Paul Wolfowitz looks set to be confirmed as the new head of the World Bank in Washington on Thursday, after winning Europe's backing.
Paul Wolfowitz has been a controversial choice
The US deputy defence secretary's nomination stirred controversy, given his key role in the Iraq war and lack of development experience.
But after a meeting on Wednesday in Brussels, European leaders said they expected approval of his nomination.
Europe is hoping to secure one of the two vacant vice-presidential posts.
Luxembourg Prime Minister Jean-Claude Juncker repeatedly referred to Mr Wolfowitz as "the incoming president of the World Bank" after the meeting he had arranged to address concerns.
The US traditionally nominates the head of the World Bank, while Europe controls the top job at the International Monetary Fund.
But the proposal of Mr Wolfowitz by the White House was seen in some quarters as an attempt to bend a multilateral body to US demands.
It came soon after questions were raised by the nomination of veteran unilateralist John Bolton as US ambassador to the UN.
After Wednesday's talks, Mr Wolfowitz seemed at pains to reassure doubters that the Bank's development agenda would remain paramount under his management.
"I understand that I'm to put it mildly a controversial figure," he said.
"But I hope as people get to know me that they will understand that I really do believe deeply in the mission of the Bank.
"It's a... unifying mission, and frankly that's going to be fun."
He promised to seek a "truly multinational" management team - but would not give Europe an unequivocal promise on the deputy's post.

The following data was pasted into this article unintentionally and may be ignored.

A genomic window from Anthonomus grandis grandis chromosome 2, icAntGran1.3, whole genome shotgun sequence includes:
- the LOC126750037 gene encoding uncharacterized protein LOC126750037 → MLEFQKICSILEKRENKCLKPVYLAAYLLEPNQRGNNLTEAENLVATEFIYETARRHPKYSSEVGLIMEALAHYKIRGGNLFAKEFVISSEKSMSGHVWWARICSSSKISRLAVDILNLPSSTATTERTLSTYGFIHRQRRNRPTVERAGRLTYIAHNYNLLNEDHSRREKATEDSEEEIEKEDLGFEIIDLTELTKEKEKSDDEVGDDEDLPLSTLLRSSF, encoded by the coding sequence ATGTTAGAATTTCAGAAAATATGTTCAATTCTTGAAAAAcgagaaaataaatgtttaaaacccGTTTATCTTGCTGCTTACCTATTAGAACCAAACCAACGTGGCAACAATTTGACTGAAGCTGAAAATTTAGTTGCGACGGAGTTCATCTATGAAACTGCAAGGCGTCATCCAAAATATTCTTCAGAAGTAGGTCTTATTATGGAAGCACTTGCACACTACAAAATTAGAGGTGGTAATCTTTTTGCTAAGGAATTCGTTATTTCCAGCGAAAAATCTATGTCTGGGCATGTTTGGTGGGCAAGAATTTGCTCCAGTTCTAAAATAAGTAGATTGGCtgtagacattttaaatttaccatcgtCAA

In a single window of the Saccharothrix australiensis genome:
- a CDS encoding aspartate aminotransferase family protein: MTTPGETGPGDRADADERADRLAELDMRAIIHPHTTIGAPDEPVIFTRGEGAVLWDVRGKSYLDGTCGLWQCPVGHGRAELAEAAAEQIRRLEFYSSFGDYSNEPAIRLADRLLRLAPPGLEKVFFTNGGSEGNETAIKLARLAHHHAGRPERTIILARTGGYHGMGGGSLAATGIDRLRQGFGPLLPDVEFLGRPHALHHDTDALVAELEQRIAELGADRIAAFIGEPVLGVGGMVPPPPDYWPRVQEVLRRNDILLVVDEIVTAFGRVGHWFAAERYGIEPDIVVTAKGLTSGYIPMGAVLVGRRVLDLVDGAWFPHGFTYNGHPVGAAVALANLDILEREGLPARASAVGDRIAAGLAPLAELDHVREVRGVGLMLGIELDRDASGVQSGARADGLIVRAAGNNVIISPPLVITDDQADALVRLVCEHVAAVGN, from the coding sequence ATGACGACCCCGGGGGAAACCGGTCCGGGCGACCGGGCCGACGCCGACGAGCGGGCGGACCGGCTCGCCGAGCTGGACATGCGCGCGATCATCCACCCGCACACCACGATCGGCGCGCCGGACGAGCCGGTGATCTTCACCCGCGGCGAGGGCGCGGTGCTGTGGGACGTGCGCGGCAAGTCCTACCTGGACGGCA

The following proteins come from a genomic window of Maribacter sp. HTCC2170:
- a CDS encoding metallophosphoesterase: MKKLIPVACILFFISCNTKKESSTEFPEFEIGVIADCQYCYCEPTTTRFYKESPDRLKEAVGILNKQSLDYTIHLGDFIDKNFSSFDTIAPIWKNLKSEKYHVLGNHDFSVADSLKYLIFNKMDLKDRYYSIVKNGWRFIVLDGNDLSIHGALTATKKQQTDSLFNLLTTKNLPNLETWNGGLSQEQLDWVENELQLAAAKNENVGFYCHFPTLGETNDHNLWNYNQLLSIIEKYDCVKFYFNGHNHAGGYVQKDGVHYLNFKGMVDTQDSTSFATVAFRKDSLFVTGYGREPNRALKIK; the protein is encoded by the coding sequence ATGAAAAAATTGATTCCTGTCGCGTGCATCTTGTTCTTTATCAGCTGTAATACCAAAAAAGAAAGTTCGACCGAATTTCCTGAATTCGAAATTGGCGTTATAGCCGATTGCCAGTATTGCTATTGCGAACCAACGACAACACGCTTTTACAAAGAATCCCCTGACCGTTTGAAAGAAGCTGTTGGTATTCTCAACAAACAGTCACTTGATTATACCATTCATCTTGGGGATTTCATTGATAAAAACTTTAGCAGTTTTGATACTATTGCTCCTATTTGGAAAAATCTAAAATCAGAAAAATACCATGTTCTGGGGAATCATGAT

The top team "needs to reflect the fact that the European countries as a group are the largest single donors to the Bank", he said.
"But it also needs to reflect the full diversity of donors and recipients," he added.
"There's some impressive people in the developing world, and I'm going to need all the help I can get."
Unnamed Bank staff and a range of non-governmental organisations were among those criticising the nomination of Mr Wolfowitz.
Both groups were mentioned by Mr Wolfowitz, who described his future staff as "an extraordinary group of international professionals" and promised to continue "reaching out and paying attention to the views of non-governmental organisations".
Other high-profile international roles are set to be filled in the coming months, and European candidates are among the frontrunners.
Observers say that, with that in mind, European leaders are proving unwilling to move away from current efforts to rebuild transatlantic relationships following disagreements over Iraq.
But they add that the disquiet in Europe has been tangible amid fears that the United Nations' push to halve world poverty by 2015 - to which the Bank is committed, but which is already well behind schedule - could be further sidelined.
The concern prompted Luxembourg, the current holder of the European Union's presidency, to organise the meeting 24 hours ahead of the Bank board's vote.
"We have to make sure that the Millennium Development Goals are the basis on which the incoming president of the World Bank organises his work," said Mr Juncker, whose country holds the rotating EU presidency, ahead of the talks.
"We have to make sure that Europeans will be represented in a better way on the managing board of the Bank."